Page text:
The invention utilizes an optical system which projects an enlarged image of a small portion of the engraved pattern upon a screen. This image will have the appearance of a series or family of approximately parallel lines. In general these will be curved and of uneven thickness, and there may be a cross-hatching due to the presence of a secondary. series of lines crossing the first. Such an image is shown for the sake of example in Fig. l, in which the curved major lines of the engraving are represented at 2 and the secondary series of lines is represented at 3. Considering the particular pair of lines identified by the reference character 2a, it will be noted that the spacing between these two is designated as a.
Referring to Fig. 5, the document which is to be identified is shown at 4 as positioned between two plates 6 and 7, which are spaced sufficiently close together to maintain the document reasonably fiat, and is held pinched between two rollers 8, between which it has been positioned by means forming no part of the present invention. The plates 6 and 7 are opaque except in the area generally designated by the reference character 9, where an aperture is provided whereby the light from electric lamp 1 can shine directly through the relatively thin paper on which the engraving is printed whereby an image may be projected through lens system 11 which is reflected by means of mirror 5 through a template 10 onto photocell 9. The template 10 bears upon its surface a transparent or translucent sheet or plate on which are drawn opaque lines or bands in such a manner that they completely cover the illuminated areas between the lines 2 of Fig. 2. Fig. 2 is a representation of a template corresponding to the engraved area shown in Fig. 1. In Fig. 2 the light bands 2a correspond generally to the dark bands 2a of Fig. 1, except that they are narrower. The dark bands in Fig. 2 correspond to the spaces of Fig. 1, except that they are wider. It will thus be apparent that the lines of the template are essentially parallel to the image lines of Fig. l and have no relation to the secondary cross-hatching lines 3, if such exist in. this portion of the engraving. The latter lines are non-essential to the operation of the device. It will be noted that the template of Fig. 2 in no way consitutes a reproduction,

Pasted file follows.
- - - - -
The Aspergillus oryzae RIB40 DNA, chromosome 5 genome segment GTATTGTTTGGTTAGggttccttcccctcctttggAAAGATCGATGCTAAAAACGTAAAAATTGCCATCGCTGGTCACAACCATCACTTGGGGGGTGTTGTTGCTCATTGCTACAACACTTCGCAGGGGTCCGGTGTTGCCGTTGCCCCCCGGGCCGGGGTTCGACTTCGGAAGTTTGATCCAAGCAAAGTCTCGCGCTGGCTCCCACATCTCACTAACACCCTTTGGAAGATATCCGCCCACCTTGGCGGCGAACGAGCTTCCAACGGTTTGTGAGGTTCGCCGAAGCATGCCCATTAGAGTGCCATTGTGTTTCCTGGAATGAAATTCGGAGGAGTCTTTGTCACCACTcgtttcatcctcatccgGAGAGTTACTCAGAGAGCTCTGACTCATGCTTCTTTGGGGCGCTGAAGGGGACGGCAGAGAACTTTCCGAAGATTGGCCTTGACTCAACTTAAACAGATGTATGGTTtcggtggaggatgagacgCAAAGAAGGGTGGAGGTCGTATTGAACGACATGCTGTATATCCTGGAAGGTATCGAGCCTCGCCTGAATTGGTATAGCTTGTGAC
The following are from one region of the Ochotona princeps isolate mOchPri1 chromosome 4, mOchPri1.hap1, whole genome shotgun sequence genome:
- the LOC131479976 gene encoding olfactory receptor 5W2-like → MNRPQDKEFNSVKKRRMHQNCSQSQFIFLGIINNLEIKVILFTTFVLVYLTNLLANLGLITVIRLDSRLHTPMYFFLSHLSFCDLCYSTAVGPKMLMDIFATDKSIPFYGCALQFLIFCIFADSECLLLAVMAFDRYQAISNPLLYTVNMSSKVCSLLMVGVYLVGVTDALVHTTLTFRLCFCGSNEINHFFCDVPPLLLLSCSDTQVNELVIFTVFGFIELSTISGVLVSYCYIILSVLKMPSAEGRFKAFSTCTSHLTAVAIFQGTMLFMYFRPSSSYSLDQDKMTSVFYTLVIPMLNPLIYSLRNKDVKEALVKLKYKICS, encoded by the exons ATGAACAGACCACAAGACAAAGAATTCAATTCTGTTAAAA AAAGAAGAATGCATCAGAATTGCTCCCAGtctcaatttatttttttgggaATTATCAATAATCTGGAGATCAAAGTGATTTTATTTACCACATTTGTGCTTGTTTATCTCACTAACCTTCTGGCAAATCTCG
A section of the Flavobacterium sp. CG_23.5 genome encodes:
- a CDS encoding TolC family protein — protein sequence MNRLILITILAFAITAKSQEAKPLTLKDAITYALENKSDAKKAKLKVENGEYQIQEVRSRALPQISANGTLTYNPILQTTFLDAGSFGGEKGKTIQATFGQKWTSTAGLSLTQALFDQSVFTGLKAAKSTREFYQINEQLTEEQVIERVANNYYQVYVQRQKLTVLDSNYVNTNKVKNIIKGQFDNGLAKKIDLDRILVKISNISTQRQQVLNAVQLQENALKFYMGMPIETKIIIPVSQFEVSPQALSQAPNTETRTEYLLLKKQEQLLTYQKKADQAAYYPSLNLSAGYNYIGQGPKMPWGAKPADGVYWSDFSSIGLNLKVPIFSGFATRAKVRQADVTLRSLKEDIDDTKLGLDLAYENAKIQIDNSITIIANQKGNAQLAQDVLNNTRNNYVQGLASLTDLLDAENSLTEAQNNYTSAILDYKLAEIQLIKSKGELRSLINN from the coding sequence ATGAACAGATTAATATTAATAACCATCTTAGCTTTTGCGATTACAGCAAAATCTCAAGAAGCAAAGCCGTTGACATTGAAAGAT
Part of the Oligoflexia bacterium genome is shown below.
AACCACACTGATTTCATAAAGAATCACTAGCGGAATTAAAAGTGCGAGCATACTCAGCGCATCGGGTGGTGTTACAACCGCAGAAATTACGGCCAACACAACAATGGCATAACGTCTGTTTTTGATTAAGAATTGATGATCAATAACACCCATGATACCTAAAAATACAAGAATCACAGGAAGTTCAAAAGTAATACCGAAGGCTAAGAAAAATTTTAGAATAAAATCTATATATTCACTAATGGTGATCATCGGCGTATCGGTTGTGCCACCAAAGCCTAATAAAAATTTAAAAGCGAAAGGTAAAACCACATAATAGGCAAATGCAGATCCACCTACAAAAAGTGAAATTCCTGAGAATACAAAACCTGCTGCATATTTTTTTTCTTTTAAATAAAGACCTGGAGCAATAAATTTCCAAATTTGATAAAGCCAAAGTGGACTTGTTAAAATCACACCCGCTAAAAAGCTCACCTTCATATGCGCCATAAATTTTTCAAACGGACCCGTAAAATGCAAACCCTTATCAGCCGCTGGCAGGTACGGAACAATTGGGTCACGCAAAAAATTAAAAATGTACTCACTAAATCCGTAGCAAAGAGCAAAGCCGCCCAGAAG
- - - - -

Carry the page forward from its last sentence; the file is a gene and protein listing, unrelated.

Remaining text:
7 even partial, of the original. Template bands alternate with image lines and do not coincide therewith. Their thickness is not necessarily the' thickness of spaces between the image lines but is preferably greater, and cross-hatching, if it exists, is ignored. Hence, the template is not a true negative, but instead is a geometric striation bearing a unique relationship to the original image.
The principle of operation will now be explained before considering the actual operation of the device. It will be assumed that the template of Fig. 2 is superimposed upon the image of Fig. 1 (or vice versa), and that they are moved relatively to each other, for example, in the vertical direction (up or down). To simplify the reasoning, we will initially assume that lines of the image and also those of the template are exactly parallel to one another, although not necessarily straight. .T he light transmitted through or reflected from the, screen will be completely cut off every time that the bands of the template fall upon the spaces ofthe image. This condition which we will call total darkness will therefore occur repeatedly at a definite rate or frequency, which depends upon the vertical motion velocity, and the pitch of the lines. If the amount of transmitted (or reflected) light is plotted against vertical displacement, a plot similar to Fig. 3 will result, under the assumed conditions of perfect parallelism.